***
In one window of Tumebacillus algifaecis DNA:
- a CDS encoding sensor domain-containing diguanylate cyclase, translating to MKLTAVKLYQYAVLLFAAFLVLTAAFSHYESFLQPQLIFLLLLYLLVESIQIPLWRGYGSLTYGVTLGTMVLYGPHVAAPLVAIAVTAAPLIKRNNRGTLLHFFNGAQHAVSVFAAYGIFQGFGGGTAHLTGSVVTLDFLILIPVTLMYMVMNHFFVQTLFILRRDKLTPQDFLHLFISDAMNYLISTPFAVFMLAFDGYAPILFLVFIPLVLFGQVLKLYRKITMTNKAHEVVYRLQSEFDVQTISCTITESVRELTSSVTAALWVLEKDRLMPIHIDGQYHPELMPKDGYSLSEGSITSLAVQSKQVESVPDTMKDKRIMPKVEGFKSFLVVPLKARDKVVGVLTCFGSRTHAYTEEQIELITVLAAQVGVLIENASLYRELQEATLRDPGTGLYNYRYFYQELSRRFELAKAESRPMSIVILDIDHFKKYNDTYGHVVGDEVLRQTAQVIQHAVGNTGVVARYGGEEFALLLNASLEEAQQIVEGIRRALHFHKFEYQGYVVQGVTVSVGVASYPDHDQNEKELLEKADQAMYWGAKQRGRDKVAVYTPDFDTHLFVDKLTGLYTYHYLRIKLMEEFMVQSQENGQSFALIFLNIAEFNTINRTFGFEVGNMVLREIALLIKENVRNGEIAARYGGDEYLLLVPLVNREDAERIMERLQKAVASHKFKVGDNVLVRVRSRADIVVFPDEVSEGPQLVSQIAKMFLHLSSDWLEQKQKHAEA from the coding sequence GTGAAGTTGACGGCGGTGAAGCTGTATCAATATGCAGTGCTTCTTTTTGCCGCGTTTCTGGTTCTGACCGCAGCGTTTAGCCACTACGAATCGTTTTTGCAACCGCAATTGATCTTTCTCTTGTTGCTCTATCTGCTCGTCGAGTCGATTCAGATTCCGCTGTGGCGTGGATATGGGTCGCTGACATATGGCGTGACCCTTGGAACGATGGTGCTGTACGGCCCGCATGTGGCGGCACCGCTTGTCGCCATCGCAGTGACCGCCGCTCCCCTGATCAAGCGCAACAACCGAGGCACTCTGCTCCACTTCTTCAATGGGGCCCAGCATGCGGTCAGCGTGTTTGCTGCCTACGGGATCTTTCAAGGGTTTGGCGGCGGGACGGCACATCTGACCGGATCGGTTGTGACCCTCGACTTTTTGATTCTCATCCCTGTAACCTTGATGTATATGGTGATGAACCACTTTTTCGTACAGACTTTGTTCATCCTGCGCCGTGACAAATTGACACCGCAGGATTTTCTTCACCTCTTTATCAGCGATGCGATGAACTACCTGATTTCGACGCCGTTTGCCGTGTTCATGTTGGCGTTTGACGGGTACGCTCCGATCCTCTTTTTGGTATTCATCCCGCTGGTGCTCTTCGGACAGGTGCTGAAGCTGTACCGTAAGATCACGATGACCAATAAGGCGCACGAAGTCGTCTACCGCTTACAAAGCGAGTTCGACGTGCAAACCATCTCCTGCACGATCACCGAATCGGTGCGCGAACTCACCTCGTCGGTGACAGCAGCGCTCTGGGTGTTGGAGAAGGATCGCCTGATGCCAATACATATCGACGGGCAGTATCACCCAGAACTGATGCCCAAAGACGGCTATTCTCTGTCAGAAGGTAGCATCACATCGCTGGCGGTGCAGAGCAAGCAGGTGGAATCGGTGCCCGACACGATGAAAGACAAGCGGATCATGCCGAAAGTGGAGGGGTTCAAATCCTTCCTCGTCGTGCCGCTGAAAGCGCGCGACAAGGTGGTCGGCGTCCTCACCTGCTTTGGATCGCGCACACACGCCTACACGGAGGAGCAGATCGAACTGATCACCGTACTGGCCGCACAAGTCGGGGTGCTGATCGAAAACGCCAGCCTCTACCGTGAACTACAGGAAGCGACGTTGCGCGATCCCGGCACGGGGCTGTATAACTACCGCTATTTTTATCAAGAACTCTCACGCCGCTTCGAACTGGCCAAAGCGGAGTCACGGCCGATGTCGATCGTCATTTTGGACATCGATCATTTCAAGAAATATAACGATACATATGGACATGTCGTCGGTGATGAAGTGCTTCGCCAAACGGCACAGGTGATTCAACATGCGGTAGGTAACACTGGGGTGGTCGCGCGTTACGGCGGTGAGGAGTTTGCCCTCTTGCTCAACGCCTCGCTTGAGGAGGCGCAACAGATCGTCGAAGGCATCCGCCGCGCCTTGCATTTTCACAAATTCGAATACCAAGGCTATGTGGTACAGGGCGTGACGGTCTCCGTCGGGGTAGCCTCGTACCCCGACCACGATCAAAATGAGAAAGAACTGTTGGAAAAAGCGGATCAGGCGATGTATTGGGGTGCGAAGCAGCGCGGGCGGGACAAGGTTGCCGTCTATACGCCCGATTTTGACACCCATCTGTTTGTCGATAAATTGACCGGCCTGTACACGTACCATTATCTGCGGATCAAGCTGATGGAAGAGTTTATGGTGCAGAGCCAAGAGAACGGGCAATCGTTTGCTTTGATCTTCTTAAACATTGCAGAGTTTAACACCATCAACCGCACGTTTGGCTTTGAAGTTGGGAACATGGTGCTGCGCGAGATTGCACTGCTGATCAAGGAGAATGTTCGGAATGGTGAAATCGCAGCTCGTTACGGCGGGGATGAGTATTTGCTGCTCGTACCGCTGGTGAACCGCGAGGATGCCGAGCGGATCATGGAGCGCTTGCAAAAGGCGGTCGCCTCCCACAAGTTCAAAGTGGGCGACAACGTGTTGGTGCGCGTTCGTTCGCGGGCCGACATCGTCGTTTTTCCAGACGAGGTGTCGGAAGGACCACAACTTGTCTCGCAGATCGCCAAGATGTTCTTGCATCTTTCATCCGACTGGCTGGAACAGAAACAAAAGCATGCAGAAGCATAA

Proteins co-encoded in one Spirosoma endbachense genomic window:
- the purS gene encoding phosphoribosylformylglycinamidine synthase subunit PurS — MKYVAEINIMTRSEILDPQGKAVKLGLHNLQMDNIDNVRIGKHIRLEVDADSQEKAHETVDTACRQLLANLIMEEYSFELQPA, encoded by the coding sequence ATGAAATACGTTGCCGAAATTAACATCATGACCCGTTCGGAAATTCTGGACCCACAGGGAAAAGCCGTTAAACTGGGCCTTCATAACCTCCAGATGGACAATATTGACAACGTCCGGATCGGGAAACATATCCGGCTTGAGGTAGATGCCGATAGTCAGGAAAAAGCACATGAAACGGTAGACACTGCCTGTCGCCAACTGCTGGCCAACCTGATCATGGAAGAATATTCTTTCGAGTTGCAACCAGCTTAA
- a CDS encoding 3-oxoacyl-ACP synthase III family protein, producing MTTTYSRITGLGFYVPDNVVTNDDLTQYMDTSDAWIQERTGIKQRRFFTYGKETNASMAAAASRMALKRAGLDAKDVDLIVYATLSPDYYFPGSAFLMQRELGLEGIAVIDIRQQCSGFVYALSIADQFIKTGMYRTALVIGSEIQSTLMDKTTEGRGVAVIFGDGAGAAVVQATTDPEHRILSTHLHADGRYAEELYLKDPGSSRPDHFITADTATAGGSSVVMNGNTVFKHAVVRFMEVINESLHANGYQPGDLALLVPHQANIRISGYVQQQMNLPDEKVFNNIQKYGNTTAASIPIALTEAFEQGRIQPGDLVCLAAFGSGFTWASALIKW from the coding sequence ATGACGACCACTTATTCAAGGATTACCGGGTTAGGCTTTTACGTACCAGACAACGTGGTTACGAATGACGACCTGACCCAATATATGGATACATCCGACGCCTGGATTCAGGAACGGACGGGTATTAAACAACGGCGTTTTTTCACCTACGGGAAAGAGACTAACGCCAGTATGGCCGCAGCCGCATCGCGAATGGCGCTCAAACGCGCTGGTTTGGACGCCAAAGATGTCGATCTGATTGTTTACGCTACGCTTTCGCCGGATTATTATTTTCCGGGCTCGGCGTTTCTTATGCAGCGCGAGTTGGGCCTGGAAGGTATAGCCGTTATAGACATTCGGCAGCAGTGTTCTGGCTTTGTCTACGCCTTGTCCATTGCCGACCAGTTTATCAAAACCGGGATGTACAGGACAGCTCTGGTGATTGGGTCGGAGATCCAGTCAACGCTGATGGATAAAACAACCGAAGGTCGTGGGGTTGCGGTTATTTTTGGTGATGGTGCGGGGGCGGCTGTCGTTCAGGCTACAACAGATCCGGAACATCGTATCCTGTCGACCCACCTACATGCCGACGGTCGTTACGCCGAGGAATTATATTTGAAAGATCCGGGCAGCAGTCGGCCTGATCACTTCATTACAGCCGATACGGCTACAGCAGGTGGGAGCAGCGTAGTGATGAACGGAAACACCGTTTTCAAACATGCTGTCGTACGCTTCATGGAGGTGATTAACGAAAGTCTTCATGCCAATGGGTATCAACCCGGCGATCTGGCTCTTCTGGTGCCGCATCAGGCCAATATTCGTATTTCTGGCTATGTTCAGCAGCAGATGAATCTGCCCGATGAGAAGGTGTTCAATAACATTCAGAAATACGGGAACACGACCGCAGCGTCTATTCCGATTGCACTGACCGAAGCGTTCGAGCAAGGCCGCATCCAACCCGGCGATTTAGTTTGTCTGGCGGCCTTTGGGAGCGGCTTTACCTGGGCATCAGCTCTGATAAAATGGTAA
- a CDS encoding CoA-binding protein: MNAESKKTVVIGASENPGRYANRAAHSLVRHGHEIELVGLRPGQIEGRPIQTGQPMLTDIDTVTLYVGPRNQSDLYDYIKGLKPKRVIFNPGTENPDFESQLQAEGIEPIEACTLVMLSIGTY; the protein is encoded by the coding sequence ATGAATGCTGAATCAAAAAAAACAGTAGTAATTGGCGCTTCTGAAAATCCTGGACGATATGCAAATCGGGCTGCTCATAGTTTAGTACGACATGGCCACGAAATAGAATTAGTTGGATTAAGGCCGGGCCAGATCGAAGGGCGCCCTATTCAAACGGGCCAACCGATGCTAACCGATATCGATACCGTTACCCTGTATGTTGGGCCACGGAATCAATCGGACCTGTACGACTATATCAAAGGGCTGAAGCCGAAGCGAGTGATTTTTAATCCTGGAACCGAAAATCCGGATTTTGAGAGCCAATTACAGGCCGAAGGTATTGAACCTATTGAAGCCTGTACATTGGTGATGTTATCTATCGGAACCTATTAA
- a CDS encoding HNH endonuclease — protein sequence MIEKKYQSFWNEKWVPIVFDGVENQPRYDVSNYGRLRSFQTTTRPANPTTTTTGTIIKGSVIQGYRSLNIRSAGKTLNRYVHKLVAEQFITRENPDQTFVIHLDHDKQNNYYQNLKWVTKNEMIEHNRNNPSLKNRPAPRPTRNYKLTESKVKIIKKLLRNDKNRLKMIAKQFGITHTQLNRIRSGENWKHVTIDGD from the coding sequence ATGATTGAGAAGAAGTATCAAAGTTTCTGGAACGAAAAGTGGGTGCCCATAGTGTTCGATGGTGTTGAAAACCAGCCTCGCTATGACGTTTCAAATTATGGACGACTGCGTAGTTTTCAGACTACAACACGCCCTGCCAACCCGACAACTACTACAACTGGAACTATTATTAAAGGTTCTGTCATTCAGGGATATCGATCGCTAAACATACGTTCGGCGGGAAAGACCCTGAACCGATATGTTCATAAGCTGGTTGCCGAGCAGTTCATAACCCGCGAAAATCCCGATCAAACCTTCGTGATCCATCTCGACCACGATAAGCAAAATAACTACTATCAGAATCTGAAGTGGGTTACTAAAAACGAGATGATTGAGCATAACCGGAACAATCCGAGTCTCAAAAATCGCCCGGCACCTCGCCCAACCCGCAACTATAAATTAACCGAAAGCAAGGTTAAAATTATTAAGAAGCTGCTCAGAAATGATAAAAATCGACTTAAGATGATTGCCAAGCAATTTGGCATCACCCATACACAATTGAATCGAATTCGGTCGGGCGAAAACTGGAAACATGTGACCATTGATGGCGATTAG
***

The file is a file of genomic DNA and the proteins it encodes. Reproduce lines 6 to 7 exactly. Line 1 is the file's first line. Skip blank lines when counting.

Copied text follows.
- a CDS encoding CoA-binding protein: MNAESKKTVVIGASENPGRYANRAAHSLVRHGHEIELVGLRPGQIEGRPIQTGQPMLTDIDTVTLYVGPRNQSDLYDYIKGLKPKRVIFNPGTENPDFESQLQAEGIEPIEACTLVMLSIGTY; the protein is encoded by the coding sequence ATGAATGCTGAATCAAAAAAAACAGTAGTAATTGGCGCTTCTGAAAATCCTGGACGATATGCAAATCGGGCTGCTCATAGTTTAGTACGACATGGCCACGAAATAGAATTAGTTGGATTAAGGCCGGGCCAGATCGAAGGGCGCCCTATTCAAACGGGCCAACCGATGCTAACCGATATCGATACCGTTACCCTGTATGTTGGGCCACGGAATCAATCGGACCTGTACGACTATATCAAAGGGCTGAAGCCGAAGCGAGTGATTTTTAATCCTGGAACCGAAAATCCGGATTTTGAGAGCCAATTACAGGCCGAAGGTATTGAACCTATTGAAGCCTGTACATTGGTGATGTTATCTATCGGAACCTATTAA
- a CDS encoding HNH endonuclease — protein sequence MIEKKYQSFWNEKWVPIVFDGVENQPRYDVSNYGRLRSFQTTTRPANPTTTTTGTIIKGSVIQGYRSLNIRSAGKTLNRYVHKLVAEQFITRENPDQTFVIHLDHDKQNNYYQNLKWVTKNEMIEHNRNNPSLKNRPAPRPTRNYKLTESKVKIIKKLLRNDKNRLKMIAKQFGITHTQLNRIRSGENWKHVTIDGD from the coding sequence ATGATTGAGAAGAAGTATCAAAGTTTCTGGAACGAAAAGTGGGTGCCCATAGTGTTCGATGGTGTTGAAAACCAGCCTCGCTATGACGTTTCAAATTATGGACGACTGCGTAGTTTTCAGACTACAACACGCCCTGCCAACCCGACAACTACTACAACTGGAACTATTATTAAAGGTTCTGTCATTCAGGGATATCGATCGCTAAACATACGTTCGGCGGGAAAGACCCTGAACCGATATGTTCATAAGCTGGTTGCCGAGCAGTTCATAACCCGCGAAAATCCCGATCAAACCTTCGTGATCCATCTCGACCACGATAAGCAAAATAACTACTATCAGAATCTGAAGTGGGTTACTAAAAACGAGATGATTGAGCATAACCGGAACAATCCGAGTCTCAAAAATCGCCCGGCACCTCGCCCAACCCGCAACTATAAATTAACCGAAAGCAAGGTTAAAATTATTAAGAAGCTGCTCAGAAATGATAAAAATCGACTTAAGATGATTGCCAAGCAATTTGGCATCACCCATACACAATTGAATCGAATTCGGTCGGGCGAAAACTGGAAACATGTGACCATTGATGGCGATTAG